Homage to helpful people

Homage to helpful people

If I had the power to institute a day to commemorate something worthwhile, I would institute the “international day of helpful people.”

And I would bestow on deserving persons befitting honours for their labour of love.

The day would be “international” because the generosity of helpful people spans the globe, touching hearts and lifting up the vulnerable.

By “helpful people,” I’m referring to those who are supportive, caring, and accommodating—people who are ready to lend a helping hand to others.

Through such kind-hearted people, others have been assisted to move on in life, doors opened and opportunities extended to the helpless and needy.

We remember the setting all right: a relative or a parent’s friend who gave you a place to live while attending school. But for such people, life’s journey would have been more tedious and frustrating.

There was no middle school at Buamadumase to advance to when my mates and I were done with the primary level.

For many of my mates, that was the end of their education. With nowhere else to go, they dropped out of school, unfortunately.

My father had a close friend in the village whose first wife lived in the twin town of Adwinase-Abenase in the Ejisu District.

Maame Ama Dapaa received me warmly and was like mother to me at age 13 as I entered the good old middle school.

Today, I still salute Opanin Kofi Nantie, my father’s friend, and his wife who opened her home for me and others. They are no more, but for years now, their children and I are like siblings.

Then, while at Nalerigu to complete the middle school, I lived with the kind-hearted family friend Mba Salmanja and his family, along with several other boys they accommodated. To such people in our life, we pay the due homage.


You’ve probably remembered your own story. When growing up and schooling, with whom did you live away from your parents and home?

You certainly remember their acts of kindness and how but for their help you would probably not reach where you are today in life.

Recently when my wife and I worked on her biographical dateline, she was full of gratitude as she remembered her older brother Bright Alimoh and sister Felicia with whom she lived for schooling at different times.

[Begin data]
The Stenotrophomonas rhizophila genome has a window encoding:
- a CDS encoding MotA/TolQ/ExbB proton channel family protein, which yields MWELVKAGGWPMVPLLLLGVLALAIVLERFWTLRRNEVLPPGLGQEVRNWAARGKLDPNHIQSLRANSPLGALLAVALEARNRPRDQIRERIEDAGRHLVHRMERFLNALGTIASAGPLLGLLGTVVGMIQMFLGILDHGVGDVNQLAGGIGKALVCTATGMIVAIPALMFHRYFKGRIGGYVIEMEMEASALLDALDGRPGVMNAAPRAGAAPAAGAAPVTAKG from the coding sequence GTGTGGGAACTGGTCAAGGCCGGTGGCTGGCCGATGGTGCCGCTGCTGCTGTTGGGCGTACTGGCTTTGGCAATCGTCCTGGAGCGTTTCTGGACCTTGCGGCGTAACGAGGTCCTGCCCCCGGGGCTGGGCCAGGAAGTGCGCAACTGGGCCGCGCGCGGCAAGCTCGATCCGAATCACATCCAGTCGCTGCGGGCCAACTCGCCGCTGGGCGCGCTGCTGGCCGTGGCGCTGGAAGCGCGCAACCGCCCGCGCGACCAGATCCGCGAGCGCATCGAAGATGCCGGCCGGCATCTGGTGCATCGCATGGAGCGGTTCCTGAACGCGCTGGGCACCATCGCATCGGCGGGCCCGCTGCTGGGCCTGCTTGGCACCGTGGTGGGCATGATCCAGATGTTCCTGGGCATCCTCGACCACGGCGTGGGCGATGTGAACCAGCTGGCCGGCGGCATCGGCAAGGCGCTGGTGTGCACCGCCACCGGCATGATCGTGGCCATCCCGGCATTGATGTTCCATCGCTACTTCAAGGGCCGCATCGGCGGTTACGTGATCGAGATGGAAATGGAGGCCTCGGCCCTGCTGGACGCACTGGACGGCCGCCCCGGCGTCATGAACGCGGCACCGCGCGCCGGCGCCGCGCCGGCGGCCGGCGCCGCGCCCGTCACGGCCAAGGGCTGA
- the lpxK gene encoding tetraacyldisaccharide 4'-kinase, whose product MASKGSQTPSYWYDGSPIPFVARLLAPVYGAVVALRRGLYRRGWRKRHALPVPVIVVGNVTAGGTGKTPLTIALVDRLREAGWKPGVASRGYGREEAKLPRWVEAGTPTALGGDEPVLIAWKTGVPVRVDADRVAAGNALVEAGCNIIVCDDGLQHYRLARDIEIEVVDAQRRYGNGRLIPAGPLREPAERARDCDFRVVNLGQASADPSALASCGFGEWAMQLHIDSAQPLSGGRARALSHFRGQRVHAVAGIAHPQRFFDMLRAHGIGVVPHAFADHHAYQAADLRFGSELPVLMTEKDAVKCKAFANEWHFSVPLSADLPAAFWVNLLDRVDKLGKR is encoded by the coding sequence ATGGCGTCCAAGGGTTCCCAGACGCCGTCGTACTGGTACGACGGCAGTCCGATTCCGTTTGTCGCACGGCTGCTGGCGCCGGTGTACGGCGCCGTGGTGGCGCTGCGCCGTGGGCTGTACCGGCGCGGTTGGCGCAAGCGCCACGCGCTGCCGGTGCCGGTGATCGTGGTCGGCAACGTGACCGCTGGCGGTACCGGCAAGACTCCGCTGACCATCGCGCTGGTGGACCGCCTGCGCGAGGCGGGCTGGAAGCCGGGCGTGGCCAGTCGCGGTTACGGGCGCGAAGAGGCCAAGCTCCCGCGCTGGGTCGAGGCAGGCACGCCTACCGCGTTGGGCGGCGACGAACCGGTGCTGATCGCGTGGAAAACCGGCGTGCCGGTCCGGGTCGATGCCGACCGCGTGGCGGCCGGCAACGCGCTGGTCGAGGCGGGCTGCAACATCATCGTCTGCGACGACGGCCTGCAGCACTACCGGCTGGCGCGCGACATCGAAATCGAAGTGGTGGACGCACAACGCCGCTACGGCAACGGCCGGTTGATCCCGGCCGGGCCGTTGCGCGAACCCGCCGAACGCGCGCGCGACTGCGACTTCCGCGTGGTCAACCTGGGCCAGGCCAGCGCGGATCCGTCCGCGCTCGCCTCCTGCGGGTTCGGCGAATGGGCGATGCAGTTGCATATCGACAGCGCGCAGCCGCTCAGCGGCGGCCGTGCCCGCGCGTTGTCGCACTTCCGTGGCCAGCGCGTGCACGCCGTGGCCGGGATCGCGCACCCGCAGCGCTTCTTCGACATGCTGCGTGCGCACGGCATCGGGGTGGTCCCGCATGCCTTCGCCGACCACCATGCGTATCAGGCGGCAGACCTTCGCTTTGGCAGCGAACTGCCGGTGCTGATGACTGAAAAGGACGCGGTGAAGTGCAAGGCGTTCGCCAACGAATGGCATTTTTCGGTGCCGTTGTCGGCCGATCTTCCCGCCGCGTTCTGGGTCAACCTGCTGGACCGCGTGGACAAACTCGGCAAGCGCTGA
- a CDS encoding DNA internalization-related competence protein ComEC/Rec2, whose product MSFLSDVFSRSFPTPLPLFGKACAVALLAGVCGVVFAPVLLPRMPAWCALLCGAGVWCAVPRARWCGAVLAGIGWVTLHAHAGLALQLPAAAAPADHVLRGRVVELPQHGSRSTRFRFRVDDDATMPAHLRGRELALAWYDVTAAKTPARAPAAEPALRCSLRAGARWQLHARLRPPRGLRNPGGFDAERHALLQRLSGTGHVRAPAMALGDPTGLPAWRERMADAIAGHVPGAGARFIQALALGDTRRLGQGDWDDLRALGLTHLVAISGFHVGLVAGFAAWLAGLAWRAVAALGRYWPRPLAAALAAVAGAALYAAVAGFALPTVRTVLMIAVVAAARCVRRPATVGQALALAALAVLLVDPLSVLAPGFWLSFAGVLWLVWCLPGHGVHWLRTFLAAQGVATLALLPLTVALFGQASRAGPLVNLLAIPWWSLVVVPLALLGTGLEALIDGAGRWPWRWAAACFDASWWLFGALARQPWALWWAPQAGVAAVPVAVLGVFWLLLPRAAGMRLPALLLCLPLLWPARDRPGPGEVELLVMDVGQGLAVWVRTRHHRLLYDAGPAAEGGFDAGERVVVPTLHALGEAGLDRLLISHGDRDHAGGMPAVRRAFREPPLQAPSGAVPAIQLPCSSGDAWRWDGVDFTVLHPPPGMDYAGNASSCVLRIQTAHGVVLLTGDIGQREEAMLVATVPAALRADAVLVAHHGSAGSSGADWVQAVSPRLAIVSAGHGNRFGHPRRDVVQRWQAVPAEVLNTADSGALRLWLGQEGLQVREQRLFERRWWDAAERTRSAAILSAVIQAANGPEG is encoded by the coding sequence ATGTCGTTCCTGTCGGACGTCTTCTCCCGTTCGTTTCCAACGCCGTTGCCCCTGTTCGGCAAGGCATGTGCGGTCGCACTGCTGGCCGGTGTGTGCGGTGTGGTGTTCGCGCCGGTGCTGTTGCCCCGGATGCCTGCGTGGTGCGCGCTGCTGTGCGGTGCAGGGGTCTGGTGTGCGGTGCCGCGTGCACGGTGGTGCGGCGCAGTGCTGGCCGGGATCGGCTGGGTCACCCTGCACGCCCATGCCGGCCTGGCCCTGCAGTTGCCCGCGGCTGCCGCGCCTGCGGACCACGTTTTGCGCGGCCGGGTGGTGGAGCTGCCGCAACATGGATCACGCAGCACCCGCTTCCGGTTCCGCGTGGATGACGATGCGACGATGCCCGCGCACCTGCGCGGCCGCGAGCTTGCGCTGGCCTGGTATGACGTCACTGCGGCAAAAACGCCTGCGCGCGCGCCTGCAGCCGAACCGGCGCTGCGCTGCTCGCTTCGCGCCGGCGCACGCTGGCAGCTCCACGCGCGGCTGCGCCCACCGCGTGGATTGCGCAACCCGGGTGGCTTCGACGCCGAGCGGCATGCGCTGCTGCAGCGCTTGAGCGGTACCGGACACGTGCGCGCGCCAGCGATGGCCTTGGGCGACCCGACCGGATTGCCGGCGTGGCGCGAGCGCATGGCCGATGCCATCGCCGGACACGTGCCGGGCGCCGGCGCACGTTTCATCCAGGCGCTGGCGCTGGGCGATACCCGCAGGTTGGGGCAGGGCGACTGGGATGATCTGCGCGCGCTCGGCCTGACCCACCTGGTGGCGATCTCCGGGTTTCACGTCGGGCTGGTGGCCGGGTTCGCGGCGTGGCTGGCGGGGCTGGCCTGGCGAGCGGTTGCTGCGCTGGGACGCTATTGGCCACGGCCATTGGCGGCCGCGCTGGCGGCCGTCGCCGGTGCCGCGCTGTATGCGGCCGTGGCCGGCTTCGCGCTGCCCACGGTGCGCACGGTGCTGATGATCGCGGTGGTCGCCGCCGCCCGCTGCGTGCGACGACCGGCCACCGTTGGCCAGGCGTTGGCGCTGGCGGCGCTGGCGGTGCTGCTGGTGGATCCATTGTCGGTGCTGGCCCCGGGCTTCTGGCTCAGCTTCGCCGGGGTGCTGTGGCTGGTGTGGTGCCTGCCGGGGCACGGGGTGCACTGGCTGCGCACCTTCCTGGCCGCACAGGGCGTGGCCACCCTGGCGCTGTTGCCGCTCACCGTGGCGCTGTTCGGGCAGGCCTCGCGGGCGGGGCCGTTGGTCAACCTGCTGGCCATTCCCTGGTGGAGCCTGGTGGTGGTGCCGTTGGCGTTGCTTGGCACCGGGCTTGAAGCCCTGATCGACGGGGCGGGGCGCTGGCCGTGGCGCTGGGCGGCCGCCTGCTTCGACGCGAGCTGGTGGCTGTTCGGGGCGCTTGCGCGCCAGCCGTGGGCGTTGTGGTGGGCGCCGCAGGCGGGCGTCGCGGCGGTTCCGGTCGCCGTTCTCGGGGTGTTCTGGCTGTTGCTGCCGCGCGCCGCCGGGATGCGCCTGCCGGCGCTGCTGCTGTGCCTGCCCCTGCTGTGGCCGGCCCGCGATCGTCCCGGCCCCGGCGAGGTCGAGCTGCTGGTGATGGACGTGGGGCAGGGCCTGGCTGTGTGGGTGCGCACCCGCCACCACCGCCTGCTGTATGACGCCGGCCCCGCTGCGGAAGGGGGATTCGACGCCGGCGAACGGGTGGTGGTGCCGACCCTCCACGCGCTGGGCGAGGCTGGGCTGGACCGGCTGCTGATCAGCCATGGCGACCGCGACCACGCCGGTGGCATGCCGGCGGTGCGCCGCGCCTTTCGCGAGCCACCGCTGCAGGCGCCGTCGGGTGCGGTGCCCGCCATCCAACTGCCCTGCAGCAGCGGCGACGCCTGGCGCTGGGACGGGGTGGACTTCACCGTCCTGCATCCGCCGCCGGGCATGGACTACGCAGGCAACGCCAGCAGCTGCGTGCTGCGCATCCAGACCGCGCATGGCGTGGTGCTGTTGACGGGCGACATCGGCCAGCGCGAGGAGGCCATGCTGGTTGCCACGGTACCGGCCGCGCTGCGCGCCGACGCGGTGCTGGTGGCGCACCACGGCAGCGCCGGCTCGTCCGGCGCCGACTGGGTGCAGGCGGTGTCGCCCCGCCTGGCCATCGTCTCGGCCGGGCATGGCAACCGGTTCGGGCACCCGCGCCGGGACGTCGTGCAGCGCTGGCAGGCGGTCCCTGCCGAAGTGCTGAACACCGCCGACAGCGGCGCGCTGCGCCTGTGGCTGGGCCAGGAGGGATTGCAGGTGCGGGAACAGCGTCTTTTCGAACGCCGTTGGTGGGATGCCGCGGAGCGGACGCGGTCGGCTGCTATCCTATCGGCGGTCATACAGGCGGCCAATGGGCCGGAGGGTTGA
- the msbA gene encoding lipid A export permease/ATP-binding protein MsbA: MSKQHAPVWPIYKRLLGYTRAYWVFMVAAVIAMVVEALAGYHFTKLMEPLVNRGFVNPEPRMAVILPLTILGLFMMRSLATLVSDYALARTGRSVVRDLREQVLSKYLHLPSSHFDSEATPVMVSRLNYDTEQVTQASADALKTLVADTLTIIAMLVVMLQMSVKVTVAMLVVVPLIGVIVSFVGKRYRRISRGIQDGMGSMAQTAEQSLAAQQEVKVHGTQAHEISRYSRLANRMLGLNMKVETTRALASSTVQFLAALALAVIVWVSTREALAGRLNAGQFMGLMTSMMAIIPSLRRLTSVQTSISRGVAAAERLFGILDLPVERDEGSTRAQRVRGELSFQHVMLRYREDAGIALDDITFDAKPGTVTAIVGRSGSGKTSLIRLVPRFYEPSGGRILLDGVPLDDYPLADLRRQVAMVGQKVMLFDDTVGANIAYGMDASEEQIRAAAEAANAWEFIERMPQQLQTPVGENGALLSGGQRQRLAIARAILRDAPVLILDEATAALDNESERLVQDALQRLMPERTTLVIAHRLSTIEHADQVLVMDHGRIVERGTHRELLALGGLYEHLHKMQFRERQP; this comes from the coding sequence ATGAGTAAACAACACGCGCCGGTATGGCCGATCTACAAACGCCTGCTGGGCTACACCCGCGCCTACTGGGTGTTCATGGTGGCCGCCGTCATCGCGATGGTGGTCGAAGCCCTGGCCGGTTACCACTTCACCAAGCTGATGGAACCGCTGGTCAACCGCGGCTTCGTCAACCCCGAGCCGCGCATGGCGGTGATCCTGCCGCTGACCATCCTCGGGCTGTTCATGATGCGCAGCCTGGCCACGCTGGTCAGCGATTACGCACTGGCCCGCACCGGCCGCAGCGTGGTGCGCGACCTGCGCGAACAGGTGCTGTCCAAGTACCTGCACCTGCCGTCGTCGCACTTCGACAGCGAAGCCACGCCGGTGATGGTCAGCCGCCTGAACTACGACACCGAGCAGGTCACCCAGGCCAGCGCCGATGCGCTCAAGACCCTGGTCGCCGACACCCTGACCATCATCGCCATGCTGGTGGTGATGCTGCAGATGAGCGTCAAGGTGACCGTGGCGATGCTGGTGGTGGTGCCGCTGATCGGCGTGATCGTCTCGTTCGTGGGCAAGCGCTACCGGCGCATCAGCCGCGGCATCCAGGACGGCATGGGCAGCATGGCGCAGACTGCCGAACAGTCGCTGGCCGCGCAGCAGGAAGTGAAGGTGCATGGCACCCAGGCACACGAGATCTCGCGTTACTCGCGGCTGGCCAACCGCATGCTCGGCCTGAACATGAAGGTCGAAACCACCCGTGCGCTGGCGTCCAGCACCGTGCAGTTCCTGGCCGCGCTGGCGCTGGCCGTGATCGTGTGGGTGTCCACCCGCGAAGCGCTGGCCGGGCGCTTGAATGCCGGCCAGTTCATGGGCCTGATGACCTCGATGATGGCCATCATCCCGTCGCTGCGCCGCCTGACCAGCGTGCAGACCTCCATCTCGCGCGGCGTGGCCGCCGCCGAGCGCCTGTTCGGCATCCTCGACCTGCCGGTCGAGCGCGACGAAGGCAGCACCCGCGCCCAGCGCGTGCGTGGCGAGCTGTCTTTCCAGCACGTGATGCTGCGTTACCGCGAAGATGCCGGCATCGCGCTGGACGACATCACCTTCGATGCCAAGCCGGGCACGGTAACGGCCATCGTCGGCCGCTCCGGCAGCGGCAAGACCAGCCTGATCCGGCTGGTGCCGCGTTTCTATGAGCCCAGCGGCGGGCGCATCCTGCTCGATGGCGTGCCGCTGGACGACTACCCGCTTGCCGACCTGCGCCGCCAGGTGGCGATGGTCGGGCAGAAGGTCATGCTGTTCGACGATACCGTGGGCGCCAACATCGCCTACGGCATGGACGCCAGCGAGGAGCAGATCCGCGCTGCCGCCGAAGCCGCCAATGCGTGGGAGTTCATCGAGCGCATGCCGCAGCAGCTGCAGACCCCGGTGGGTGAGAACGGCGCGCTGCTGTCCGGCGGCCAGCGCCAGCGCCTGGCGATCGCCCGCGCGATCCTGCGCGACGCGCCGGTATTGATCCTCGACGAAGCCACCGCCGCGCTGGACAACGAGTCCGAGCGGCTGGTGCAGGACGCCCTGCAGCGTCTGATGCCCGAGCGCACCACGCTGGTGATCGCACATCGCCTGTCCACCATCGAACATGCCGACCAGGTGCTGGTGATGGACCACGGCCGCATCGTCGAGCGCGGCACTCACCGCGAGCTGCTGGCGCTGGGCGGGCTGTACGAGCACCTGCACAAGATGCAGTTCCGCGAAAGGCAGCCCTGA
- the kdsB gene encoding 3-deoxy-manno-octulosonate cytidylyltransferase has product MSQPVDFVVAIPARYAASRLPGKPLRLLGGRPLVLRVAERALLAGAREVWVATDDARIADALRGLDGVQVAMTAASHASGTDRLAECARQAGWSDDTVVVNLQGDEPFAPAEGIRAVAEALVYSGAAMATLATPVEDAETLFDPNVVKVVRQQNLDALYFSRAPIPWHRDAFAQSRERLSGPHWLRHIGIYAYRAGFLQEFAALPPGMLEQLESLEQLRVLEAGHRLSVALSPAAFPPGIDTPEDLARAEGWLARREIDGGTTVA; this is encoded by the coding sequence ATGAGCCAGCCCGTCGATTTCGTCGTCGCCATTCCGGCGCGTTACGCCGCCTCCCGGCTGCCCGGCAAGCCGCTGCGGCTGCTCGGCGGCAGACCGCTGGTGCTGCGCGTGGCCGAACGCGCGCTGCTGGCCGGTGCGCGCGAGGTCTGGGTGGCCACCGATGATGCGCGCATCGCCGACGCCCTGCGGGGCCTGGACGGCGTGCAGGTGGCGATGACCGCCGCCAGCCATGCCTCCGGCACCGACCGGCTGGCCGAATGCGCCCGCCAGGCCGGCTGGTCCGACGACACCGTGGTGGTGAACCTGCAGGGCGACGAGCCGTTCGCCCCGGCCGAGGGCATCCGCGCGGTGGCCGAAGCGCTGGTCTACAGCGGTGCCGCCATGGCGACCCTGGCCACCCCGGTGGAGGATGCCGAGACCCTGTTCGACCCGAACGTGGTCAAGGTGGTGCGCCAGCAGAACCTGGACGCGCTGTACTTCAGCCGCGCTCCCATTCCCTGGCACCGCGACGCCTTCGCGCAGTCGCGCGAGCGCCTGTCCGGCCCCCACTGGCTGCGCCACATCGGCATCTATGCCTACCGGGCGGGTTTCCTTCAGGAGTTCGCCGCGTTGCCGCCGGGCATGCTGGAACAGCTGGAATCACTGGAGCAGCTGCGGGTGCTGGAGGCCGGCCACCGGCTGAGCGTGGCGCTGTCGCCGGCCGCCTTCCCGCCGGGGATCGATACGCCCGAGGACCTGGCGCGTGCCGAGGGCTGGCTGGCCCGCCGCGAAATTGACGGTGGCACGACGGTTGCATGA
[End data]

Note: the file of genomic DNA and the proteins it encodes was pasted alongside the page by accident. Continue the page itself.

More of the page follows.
For some people, the unfortunate story is that they lost a parent bread-winner or even both parents and had to be taken in by someone else.

One grateful lady told me how a relative she lived with when her parents passed away treated her like one of her own children; she was caring and supportive.

After middle school, I travelled to Tamale to find out what was in store for me in the world. Living with my sister Lamisa and her husband Damka for a while opened a wide door for further studies and training.

I know a couple whose home is like a guesthouse. Ever since I’ve known them for over two decades now, they’ve played hosts to young people from their families, the church and neighbourhood.

To all such people, Hebrews 6:10 says, “God is not unjust; He will not forget (their) work and the love (they) have shown Him as (they) have helped his people and continue to help them.”


Of course, I know stories of pain as young people who were placed in the care of relatives were mistreated. I wrote a novel titled Grief Child in which I traced the heart-rendering true story of a boy who suffered severe maltreatments in the hands of someone who was supposed to take care of him.

Also, we shouldn’t gloss over other situations where needy persons brought into a family display bad behaviour that destabilises the peace of the benevolent family.

However, despite these negative incidents, there are many positive stories about people who lived in peace with their benefactors, successfully pursued their education and are gainfully employed today.

As one good turn deserves another, it befits beneficiaries to return the good gesture by extending such helping hands to others.

One of the rewarding aspects of helping others is when, years later, you see them succeed in life. Several of those who have passed through our home still visit us with good news of their achievements.

This is especially gratifying when they learn from family devotions and good manners and become god-fearing and respectful.
You have no idea who you are helping for he or she may become a prominent person in society to help many others.

The writer is a publisher, author, writer-trainer and CEO of Step Publishers.
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